I guess what that long ramble is trying to get at is that it seems hunting down the types of fabric patterns suggest is getting harder, especially good quality fabrics. And finding them at prices I can afford is even more difficult, even when I resort to looking online. The number of patterns I own and desperately want to sew but can’t because finding the right fabric is so difficult is getting pretty sad!

    I do have a bit of a tip when it comes to matching fabrics to patterns though – a lot of vintage sewing books will give tips on this based on the type of garment you are making, if it has pleats, gathers, etc, what kind of purpose it will serve, all sorts of stuff. I’ll have to have a look through my vintage sewing book collection and see which ones are good when it comes to this stuff. I highly recommend vintage sewing books on the whole though, they have so much valuable information and teach you about things modern books don’t ever seem to mention, like whole chapters on mending and caring for garments and how to remove specific stains and wonderful things like that. They’re incredibly helpful, no matter what era you’re in!

    • Mary in Thailand says:

      There is a post on fitting standards over at the lasewista blog. The comments section appears to agree with you, these older books on fitting and alterations are very helpful.

  4. Allison says:

    Love both the dresses on you!

  5. Shannon D. says:

    Confident after trying it on or wearing it a few days. I have started buying fabric on line when I can’t find what I am looking for locally, and that has turned out to be hit or miss after it arrives in regards to suitability for the project that I had in mind. Also, I have found that the descriptions of the fabrics and the recommendations on the patterns seem very arbitrary as to what fabric would actually be best. Maybe it is my age, but the words describing fabric type seems to have changed. Does terry cloth mean mid to heavy weight with little stretch or light to mid weight with drape, stetch and small loops? I have both but would call the former terry cloth. I have seen the latter referred to as terry cloth but I think loop back jersey is a better description, which I have also seen it called. I was astonished when I started sewing again to see references to ponte de roma, which when I worked in a fabric store late 80’s, early 90’s was polyester knit in solid colors that was sold for choir robes and elastc waist pants like grandma would wear.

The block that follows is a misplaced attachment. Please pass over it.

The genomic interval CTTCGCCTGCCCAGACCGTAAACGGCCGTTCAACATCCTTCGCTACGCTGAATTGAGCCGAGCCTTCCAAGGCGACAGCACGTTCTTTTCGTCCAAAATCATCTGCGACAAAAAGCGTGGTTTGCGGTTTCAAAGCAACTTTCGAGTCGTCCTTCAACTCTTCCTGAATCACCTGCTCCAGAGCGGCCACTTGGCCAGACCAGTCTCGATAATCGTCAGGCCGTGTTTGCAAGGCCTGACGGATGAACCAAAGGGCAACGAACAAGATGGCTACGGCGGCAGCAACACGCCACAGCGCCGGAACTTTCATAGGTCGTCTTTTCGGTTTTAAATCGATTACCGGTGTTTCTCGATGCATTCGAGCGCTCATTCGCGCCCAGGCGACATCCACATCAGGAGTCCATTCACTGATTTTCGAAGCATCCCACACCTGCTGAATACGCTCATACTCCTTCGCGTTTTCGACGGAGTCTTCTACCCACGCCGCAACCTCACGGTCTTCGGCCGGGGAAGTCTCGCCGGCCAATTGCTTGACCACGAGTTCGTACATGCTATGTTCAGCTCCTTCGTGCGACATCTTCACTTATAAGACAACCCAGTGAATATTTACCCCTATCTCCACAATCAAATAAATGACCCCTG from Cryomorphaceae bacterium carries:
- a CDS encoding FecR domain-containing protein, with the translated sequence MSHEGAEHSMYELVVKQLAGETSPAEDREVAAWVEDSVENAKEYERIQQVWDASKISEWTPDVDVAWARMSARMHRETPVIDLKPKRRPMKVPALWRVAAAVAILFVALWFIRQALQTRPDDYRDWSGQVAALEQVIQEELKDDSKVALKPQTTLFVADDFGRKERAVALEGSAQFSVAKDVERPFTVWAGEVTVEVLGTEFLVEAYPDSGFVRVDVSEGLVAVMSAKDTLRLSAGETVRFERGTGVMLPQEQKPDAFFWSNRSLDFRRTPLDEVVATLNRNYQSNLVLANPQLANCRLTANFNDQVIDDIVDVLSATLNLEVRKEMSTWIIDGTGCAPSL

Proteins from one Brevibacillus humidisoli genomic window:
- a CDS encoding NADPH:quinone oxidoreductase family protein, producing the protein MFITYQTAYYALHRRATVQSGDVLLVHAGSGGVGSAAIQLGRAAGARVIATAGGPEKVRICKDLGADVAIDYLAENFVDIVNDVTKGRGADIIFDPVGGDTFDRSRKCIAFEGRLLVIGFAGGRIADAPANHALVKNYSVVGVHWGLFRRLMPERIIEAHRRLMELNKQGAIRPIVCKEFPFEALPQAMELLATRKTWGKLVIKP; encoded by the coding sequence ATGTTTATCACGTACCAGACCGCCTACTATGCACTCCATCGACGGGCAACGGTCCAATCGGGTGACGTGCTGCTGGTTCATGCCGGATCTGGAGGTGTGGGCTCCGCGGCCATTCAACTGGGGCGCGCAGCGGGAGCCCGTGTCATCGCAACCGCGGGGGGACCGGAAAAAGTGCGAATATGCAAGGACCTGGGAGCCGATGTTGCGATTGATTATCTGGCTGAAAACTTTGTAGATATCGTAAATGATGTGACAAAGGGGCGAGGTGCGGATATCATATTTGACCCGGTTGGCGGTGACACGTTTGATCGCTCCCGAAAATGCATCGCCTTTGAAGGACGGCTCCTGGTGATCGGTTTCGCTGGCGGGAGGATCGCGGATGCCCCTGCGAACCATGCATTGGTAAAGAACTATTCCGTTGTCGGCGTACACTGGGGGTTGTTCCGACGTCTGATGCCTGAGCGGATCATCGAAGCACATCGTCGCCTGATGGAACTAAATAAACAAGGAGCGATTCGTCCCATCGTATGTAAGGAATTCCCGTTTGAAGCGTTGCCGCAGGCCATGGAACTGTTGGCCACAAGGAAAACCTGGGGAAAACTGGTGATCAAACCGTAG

• bracken says:

      Hello and thank you because I never understood what Ponte de Roma is! It turns out I have tons of it but I reverse it because I hate the right side. Bought it all online and recently discovered that it works fantastically for heavy winter weight leggings and sportswear but I have been trying ( on my blog) to describe what I am using and just called it polyester. Thanks so much for solving my mystery!

  6. Laurel Graham says:

    I’ve been known to donate patterns & fabric which are all cut out and ready to sew because sadly, that is when I realize if it is going to work or not. Or worse, sew half the pattern and know for sure it is not going to work and not to waste any more time on the project – just get rid of it. I am much better now. I will leave the fabric out where I can see & touch it until I find the perfect pattern for it, or leave the pattern out until I find my perfect fabric.That dress with too much drape though is perfect on you! I think you should rescue that beauty!

  7. BeccaA says:

    Too many times I have cut out a project thinking, “this is going to be great!” Then when it is part way done and begins to look like a garment I realize that it doesn’t work at all or that the print is just too big/loud for me. Or I finish it and realize it isn’t something I’d ever wear–wrong style, color, pattern, combination of fabric and pattern. This is particularly likely when I leave my comfort zone. Of course there are successes too where it all comes together and I make something I love wearing.